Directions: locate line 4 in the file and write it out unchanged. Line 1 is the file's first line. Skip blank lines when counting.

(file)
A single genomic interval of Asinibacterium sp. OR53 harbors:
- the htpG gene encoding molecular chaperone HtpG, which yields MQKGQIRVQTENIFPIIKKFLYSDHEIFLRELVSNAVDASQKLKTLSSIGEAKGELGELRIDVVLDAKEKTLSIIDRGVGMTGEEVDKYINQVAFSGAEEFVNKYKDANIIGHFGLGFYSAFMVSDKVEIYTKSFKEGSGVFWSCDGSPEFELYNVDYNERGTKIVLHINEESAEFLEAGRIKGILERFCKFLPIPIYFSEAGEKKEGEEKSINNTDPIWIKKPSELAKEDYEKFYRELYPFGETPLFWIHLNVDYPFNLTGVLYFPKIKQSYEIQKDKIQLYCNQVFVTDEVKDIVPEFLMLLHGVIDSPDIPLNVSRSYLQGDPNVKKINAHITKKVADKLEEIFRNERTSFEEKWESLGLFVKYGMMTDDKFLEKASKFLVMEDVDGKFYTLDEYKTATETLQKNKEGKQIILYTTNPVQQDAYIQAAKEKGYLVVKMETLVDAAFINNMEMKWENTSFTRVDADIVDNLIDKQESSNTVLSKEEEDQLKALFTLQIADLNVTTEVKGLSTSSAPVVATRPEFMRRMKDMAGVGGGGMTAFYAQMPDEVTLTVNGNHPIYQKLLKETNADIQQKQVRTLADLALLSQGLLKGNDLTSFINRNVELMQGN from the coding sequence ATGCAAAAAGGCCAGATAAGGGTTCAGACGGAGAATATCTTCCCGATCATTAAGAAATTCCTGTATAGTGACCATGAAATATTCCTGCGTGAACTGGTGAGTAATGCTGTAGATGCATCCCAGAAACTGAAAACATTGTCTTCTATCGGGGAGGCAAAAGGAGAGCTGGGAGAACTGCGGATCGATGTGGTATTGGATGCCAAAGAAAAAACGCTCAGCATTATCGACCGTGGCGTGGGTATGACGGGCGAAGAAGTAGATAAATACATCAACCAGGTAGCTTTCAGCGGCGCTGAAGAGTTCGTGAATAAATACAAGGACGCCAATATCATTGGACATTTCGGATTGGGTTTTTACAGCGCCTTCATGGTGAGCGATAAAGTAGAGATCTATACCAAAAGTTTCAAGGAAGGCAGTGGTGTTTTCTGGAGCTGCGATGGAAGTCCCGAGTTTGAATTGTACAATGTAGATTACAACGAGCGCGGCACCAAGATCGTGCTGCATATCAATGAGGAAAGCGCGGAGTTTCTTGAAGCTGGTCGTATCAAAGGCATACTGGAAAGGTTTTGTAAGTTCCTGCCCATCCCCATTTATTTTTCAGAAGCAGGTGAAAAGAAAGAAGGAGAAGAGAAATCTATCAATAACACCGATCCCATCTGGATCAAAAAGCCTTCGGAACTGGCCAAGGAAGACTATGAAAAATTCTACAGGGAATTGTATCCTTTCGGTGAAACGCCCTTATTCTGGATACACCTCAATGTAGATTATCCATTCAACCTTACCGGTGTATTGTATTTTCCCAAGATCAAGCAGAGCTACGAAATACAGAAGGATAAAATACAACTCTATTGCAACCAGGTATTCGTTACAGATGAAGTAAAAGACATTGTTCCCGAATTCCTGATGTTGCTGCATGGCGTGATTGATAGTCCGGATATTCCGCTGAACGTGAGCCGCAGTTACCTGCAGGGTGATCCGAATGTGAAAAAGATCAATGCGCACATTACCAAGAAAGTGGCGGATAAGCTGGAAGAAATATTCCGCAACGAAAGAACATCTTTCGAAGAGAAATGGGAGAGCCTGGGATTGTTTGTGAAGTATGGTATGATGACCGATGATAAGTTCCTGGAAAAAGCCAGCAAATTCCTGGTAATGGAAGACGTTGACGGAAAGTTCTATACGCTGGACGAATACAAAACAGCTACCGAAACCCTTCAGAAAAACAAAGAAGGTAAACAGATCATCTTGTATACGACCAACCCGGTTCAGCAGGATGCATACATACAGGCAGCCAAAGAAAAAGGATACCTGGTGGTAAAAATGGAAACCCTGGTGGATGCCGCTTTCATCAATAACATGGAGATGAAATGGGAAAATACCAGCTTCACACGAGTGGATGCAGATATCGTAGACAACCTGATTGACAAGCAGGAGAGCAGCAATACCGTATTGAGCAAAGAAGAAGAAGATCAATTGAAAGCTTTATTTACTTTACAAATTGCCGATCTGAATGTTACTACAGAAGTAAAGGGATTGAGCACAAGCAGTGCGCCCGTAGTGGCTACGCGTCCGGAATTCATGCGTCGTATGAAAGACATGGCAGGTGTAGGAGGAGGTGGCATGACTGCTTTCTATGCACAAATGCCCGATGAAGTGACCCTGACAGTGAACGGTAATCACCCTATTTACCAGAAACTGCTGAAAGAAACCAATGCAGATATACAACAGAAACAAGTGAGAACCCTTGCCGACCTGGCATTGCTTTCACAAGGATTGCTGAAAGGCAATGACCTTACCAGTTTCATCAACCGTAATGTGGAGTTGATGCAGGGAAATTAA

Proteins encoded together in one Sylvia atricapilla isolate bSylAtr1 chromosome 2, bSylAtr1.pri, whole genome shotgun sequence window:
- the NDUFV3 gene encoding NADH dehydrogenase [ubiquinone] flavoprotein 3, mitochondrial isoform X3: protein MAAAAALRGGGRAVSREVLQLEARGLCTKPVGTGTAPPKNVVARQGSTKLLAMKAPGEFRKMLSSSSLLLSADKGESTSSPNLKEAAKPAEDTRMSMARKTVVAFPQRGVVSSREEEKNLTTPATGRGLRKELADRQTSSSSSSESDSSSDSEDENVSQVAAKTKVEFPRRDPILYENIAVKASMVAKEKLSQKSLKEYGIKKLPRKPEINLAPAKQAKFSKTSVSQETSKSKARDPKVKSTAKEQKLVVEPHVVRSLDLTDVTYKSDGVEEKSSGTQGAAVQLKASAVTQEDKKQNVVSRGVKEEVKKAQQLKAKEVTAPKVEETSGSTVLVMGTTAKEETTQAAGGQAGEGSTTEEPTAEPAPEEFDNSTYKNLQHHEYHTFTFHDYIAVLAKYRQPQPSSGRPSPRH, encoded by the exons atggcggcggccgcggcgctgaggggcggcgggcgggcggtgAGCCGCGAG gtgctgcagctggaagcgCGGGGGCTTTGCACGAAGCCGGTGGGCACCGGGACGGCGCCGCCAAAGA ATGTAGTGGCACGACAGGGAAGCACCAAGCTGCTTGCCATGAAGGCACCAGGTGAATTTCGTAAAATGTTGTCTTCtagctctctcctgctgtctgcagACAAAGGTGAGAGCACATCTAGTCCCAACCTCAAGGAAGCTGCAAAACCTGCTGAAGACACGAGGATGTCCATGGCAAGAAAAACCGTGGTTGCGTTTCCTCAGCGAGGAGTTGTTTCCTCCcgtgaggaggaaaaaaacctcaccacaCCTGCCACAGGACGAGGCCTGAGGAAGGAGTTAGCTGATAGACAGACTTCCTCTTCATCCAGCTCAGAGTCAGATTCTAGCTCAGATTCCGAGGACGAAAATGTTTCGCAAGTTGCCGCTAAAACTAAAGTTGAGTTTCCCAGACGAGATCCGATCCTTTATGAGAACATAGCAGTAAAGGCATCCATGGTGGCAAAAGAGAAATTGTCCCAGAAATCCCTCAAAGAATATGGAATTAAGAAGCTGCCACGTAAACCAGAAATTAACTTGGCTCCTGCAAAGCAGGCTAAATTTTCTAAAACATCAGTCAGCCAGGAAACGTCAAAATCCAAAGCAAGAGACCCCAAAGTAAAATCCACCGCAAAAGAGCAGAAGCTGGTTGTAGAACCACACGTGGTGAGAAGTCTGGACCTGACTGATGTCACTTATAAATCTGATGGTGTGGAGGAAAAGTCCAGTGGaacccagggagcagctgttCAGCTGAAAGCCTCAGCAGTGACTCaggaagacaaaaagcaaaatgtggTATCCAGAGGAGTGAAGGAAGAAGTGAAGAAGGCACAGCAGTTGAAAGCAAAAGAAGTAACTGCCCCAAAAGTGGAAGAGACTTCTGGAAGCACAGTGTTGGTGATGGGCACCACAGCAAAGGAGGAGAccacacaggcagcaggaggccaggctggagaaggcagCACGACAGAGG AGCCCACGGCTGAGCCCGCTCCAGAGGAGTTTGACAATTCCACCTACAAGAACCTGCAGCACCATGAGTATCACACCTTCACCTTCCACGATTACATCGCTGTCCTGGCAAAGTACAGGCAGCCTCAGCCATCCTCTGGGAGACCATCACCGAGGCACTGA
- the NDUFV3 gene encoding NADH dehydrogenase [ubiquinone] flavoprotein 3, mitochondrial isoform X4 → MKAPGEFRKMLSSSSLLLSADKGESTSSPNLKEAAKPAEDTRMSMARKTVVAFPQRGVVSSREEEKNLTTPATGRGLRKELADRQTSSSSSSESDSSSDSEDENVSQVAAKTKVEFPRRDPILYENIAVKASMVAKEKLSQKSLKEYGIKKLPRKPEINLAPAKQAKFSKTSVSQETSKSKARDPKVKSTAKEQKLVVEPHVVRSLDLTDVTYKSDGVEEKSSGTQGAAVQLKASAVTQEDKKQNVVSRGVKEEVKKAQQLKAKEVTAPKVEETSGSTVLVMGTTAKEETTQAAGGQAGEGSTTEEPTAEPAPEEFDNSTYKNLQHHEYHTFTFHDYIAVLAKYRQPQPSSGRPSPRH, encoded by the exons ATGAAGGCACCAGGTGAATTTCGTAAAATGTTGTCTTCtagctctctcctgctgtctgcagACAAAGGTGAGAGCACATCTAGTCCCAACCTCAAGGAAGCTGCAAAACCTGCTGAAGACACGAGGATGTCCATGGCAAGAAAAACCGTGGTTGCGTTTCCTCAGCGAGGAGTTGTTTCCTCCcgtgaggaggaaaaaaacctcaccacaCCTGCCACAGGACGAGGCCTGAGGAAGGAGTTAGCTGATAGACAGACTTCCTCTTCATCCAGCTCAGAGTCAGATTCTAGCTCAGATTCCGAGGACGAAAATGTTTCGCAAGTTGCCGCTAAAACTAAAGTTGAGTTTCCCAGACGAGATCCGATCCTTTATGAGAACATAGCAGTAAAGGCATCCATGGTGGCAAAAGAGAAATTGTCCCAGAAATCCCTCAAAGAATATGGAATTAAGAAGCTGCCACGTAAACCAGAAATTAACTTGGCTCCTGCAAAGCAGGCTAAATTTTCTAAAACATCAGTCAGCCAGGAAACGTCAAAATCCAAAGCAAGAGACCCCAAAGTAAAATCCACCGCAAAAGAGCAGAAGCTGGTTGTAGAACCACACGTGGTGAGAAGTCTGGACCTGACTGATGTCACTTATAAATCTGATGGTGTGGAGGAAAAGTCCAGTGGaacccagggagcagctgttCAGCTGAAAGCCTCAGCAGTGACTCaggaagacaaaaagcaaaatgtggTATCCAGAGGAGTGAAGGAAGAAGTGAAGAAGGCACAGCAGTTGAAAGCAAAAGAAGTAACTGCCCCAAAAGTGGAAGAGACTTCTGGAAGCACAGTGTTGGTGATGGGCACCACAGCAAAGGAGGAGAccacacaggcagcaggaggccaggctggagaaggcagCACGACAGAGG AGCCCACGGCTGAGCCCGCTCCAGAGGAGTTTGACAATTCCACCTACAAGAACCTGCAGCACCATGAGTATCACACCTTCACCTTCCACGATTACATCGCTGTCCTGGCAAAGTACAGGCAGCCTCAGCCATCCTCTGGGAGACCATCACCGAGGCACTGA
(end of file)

- the NDUFV3 gene encoding NADH dehydrogenase [ubiquinone] flavoprotein 3, mitochondrial isoform X3: protein MAAAAALRGGGRAVSREVLQLEARGLCTKPVGTGTAPPKNVVARQGSTKLLAMKAPGEFRKMLSSSSLLLSADKGESTSSPNLKEAAKPAEDTRMSMARKTVVAFPQRGVVSSREEEKNLTTPATGRGLRKELADRQTSSSSSSESDSSSDSEDENVSQVAAKTKVEFPRRDPILYENIAVKASMVAKEKLSQKSLKEYGIKKLPRKPEINLAPAKQAKFSKTSVSQETSKSKARDPKVKSTAKEQKLVVEPHVVRSLDLTDVTYKSDGVEEKSSGTQGAAVQLKASAVTQEDKKQNVVSRGVKEEVKKAQQLKAKEVTAPKVEETSGSTVLVMGTTAKEETTQAAGGQAGEGSTTEEPTAEPAPEEFDNSTYKNLQHHEYHTFTFHDYIAVLAKYRQPQPSSGRPSPRH, encoded by the exons atggcggcggccgcggcgctgaggggcggcgggcgggcggtgAGCCGCGAG gtgctgcagctggaagcgCGGGGGCTTTGCACGAAGCCGGTGGGCACCGGGACGGCGCCGCCAAAGA ATGTAGTGGCACGACAGGGAAGCACCAAGCTGCTTGCCATGAAGGCACCAGGTGAATTTCGTAAAATGTTGTCTTCtagctctctcctgctgtctgcagACAAAGGTGAGAGCACATCTAGTCCCAACCTCAAGGAAGCTGCAAAACCTGCTGAAGACACGAGGATGTCCATGGCAAGAAAAACCGTGGTTGCGTTTCCTCAGCGAGGAGTTGTTTCCTCCcgtgaggaggaaaaaaacctcaccacaCCTGCCACAGGACGAGGCCTGAGGAAGGAGTTAGCTGATAGACAGACTTCCTCTTCATCCAGCTCAGAGTCAGATTCTAGCTCAGATTCCGAGGACGAAAATGTTTCGCAAGTTGCCGCTAAAACTAAAGTTGAGTTTCCCAGACGAGATCCGATCCTTTATGAGAACATAGCAGTAAAGGCATCCATGGTGGCAAAAGAGAAATTGTCCCAGAAATCCCTCAAAGAATATGGAATTAAGAAGCTGCCACGTAAACCAGAAATTAACTTGGCTCCTGCAAAGCAGGCTAAATTTTCTAAAACATCAGTCAGCCAGGAAACGTCAAAATCCAAAGCAAGAGACCCCAAAGTAAAATCCACCGCAAAAGAGCAGAAGCTGGTTGTAGAACCACACGTGGTGAGAAGTCTGGACCTGACTGATGTCACTTATAAATCTGATGGTGTGGAGGAAAAGTCCAGTGGaacccagggagcagctgttCAGCTGAAAGCCTCAGCAGTGACTCaggaagacaaaaagcaaaatgtggTATCCAGAGGAGTGAAGGAAGAAGTGAAGAAGGCACAGCAGTTGAAAGCAAAAGAAGTAACTGCCCCAAAAGTGGAAGAGACTTCTGGAAGCACAGTGTTGGTGATGGGCACCACAGCAAAGGAGGAGAccacacaggcagcaggaggccaggctggagaaggcagCACGACAGAGG AGCCCACGGCTGAGCCCGCTCCAGAGGAGTTTGACAATTCCACCTACAAGAACCTGCAGCACCATGAGTATCACACCTTCACCTTCCACGATTACATCGCTGTCCTGGCAAAGTACAGGCAGCCTCAGCCATCCTCTGGGAGACCATCACCGAGGCACTGA